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CBA takes tough stand on union bill
By Cristin Schmitz
May 08 2015 issue

The federal government is expected to push through a bill before Parliament adjourns for the summer that the Canadian Bar Association contends impinges on unions’ constitutional rights and their solicitor-client privilege.

Bill C-377, which imposes extensive financial disclosure obligations on unions, was undergoing scrutiny by the Senate’s legal and constitutional affairs committee at press time. But the former chair of the CBA’s national pensions and benefits law section told The Lawyers Weekly he doesn’t expect that the Conservative-dominated committee will heed the call of his organization and the Federation of Law Societies of Canada to explicitly exempt all information protected by solicitor-client privilege from the disclosure requirements that the government wants to impose on labour organizations and labour trusts.

“My sense of it is that the Conservative caucus has rallied behind it, so it has a very good chance of passing before they break for the summer,” said Michael Mazzuca of Toronto’s Koskie Minsky.

Mazzuca noted, however, that the bill’s anticipated problems may never materialize given that unions’ first reporting year would be 2016, with actual reporting to begin only in 2017.

“That leaves a fair bit of time, both for politics to enter the fray, because we do have a federal election, and also leaves a fair bit of time for court challenges as well before the reporting actually becomes mandatory,” he said.

The government-backed private member’s bill would require labour organizations and labour trusts to produce detailed and extensive financial information to the minister of revenue that would then be posted on the Canada Revenue Agency’s website in a searchable form. The broad array of information that may have to be particularized includes the salaries and benefits paid to particular officers, directors, trustees, employees and contractors, which the CBA says raises privacy concerns.

“The bill interferes with the internal administration and operations of a union, which the constitutional protection freedom of association precludes,” the CBA warned in one of several submissions to Parliament. Moreover, labour organizations would be required to file statements with the minister detailing their disbursements for political activities, lobbying, organizing and collective bargaining — subjects which concern their membership but not “the public at large,” the CBA says.

Bill C-377 contains two specific exemptions from the bill’s financial reporting requirements for solicitor-client privileged information — disbursements for “legal activities” and disbursements related to activities “other than those that are primarily carried on for members of the labour organization or labour trust.”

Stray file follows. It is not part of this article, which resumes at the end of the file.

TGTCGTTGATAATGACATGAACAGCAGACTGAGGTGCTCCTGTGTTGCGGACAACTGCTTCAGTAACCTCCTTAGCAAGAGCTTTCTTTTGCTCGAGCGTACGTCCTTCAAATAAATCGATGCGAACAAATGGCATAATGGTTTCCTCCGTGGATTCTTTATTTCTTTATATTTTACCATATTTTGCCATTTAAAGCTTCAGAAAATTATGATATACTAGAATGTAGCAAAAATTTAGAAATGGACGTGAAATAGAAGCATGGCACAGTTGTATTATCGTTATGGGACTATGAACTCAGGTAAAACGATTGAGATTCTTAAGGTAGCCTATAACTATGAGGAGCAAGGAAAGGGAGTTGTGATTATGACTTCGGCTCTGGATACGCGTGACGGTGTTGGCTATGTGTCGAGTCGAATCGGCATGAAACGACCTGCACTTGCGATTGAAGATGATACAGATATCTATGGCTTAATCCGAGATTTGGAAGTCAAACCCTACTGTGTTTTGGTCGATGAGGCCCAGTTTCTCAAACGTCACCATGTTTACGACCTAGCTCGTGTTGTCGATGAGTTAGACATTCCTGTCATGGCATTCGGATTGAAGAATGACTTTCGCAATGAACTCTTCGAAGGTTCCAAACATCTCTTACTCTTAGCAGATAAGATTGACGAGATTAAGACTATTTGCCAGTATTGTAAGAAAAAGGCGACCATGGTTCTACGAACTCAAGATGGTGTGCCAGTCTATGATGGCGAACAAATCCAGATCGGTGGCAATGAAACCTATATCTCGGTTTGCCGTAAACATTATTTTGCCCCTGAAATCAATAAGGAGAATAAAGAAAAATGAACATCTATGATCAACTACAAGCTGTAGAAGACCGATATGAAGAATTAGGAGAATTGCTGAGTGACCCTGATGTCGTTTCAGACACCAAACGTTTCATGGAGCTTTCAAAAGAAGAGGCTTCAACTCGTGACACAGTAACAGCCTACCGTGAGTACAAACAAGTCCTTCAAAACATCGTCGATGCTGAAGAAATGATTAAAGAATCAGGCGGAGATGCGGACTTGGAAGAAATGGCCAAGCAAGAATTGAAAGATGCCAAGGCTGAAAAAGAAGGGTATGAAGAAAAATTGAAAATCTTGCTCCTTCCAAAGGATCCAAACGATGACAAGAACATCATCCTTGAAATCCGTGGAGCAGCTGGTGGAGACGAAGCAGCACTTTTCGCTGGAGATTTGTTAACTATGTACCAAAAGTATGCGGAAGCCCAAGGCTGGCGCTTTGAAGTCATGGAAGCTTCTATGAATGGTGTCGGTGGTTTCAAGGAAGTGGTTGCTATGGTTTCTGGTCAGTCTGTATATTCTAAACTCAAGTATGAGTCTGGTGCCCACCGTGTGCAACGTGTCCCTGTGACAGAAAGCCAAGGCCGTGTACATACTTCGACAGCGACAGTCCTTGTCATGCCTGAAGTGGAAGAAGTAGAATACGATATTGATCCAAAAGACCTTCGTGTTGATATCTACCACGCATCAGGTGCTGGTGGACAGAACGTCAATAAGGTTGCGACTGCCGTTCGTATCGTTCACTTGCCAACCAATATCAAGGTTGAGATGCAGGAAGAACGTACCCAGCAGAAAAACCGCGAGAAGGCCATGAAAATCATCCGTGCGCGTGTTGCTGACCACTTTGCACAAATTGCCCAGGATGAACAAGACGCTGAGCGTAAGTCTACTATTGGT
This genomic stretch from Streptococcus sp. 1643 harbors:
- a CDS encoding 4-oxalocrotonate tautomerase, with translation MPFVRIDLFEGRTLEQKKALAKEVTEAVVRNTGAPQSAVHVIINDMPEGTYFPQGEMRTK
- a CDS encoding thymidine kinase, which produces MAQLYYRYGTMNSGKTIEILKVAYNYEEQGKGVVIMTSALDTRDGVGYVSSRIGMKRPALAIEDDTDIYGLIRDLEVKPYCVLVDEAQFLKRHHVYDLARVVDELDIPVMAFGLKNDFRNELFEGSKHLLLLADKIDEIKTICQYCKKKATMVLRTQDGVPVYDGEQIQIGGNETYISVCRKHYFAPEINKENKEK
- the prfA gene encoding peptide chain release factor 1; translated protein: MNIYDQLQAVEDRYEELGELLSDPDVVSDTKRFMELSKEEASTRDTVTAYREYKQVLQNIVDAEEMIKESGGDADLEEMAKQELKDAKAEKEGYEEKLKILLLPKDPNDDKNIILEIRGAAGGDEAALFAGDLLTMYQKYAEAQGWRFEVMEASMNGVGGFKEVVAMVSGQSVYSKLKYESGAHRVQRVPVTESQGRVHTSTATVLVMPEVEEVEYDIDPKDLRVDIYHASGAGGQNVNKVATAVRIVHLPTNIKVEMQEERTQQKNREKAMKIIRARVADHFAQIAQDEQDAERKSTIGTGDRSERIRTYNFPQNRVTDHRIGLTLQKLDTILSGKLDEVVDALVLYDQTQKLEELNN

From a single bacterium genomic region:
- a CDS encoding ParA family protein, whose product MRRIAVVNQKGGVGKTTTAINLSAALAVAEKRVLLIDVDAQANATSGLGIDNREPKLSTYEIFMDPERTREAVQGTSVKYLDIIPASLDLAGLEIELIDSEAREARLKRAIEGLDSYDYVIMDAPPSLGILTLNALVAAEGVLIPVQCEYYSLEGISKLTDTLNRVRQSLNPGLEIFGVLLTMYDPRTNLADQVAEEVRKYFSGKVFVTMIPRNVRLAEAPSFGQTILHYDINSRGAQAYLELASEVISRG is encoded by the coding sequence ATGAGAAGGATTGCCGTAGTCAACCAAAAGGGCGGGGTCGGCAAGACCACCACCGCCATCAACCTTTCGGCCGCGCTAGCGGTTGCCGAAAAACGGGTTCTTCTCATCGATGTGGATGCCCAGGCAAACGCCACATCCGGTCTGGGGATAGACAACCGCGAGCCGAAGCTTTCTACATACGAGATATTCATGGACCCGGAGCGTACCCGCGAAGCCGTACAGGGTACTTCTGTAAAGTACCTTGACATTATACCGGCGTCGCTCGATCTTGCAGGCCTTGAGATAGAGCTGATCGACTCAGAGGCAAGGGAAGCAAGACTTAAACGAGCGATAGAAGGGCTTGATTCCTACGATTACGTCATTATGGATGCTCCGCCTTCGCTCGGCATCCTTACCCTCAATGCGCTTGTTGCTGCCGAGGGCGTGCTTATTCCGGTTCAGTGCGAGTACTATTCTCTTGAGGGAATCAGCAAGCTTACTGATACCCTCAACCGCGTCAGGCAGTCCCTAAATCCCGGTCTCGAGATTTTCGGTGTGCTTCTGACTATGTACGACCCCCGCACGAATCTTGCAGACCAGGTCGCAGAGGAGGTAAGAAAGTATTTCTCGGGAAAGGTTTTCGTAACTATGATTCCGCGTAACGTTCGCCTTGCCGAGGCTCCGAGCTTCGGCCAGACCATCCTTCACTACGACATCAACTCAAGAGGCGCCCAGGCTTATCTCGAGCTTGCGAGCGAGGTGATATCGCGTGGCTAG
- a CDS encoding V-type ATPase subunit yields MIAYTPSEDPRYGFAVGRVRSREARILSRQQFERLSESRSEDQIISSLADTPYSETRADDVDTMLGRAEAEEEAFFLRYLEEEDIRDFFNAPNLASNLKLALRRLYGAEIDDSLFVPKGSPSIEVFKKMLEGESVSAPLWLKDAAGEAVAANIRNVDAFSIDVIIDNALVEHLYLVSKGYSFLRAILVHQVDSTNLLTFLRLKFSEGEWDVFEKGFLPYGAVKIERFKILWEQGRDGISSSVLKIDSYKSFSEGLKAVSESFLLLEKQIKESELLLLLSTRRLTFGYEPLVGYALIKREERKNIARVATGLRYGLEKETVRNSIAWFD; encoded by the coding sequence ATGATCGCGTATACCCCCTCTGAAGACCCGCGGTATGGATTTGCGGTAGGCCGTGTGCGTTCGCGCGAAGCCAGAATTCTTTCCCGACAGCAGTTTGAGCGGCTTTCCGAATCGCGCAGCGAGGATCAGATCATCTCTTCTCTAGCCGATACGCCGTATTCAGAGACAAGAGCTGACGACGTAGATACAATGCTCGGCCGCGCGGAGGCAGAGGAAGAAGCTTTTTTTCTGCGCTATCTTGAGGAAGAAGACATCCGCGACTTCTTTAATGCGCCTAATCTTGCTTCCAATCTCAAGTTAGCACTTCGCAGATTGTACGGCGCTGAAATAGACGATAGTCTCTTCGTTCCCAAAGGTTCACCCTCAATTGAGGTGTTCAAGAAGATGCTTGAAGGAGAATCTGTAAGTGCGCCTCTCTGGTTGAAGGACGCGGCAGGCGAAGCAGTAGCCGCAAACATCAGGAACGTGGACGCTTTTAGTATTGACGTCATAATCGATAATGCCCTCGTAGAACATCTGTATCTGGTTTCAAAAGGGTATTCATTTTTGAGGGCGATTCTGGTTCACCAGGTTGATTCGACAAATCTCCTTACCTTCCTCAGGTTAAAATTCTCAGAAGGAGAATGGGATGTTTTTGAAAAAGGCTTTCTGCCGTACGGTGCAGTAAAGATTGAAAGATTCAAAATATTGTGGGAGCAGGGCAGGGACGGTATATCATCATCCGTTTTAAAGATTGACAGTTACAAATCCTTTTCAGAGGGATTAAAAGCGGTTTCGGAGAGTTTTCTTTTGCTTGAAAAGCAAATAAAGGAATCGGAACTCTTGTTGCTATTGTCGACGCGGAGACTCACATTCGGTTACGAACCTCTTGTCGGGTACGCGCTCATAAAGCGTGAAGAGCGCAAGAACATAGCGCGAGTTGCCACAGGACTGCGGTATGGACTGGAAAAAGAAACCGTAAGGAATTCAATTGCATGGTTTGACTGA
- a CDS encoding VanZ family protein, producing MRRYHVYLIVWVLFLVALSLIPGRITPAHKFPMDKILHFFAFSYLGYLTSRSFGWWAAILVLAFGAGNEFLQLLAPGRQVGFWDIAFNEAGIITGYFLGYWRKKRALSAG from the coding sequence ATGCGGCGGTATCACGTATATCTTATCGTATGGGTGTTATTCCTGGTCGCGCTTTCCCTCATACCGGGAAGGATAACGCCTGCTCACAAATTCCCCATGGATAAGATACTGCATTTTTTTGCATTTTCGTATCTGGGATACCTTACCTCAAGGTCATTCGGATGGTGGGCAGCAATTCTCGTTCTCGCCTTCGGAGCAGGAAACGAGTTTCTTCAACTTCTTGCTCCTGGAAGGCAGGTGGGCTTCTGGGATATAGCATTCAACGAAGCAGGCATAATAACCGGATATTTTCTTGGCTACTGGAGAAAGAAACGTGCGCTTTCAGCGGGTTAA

The CBA and FLSC contend that leaves many activities typically undertaken by labour lawyers, such as union organizing, lobbying or political activity, ostensibly subject to the bill’s reporting obligations.

Their lobbying met with surprising success in June 2013 when 16 Conservative senators broke ranks to vote with their Liberal counterparts (49 to 33) to effectively gut Bill C-377’s union salary and spending reporting provisions, while also adding a blanket exemption from disclosure for any information protected by solicitor-client privilege. Six Conservative senators also abstained from that vote. However the amended bill died on the order paper when Parliament later prorogued.

C-377 was reinstated, without the Senate amendments, in October 2013 and languished for more than a year in the Senate. Meanwhile, many of the Conservatives who voted with the Liberals or abstained have left the Senate, including Hugh Segal, who led the charge to amend the bill.

“I don’t sense that there is somebody who is prepared to play [Segal’s] role this time within the Conservative caucus,” said Mazzuca, who testified at the Senate committee April 23. “I certainly didn’t sense that same type of concern this time around that seemed to be prevalent last time. I think last time that this bill came before the Senate the senators were prepared to raise some real and genuine concerns, irrespective of what party they were from.”

Not all legal experts who spoke to the Senate committee agreed with the CBA’s opinion that C-377 should be killed outright.

Testifying as an individual, former Supreme Court Justice Michel Bastarache told senators April 23 he sees “no problem” from a Charter perspective.

“One must understand the limits” of the right to freedom of association “and distinguish what is constitutionally protected and what depends on legislation,” he said. The Charter’s procedural guarantee of freedom of association “protects the ability to unite, to make representations and to receive an answer in good faith. The Supreme Court ruled on this in Dunmore, and Health Services, and in Fraser.”

He pointed out C-377 does not regulate the activities of labour unions or how they spend money.

“Even if an extremely wide definition of the right was adopted, the government would, in my view, be able to justify an infringement under s. 1 of the Charter because of the important goals of transparency and accountability and the fact that there is minimal interference with actual rights.”

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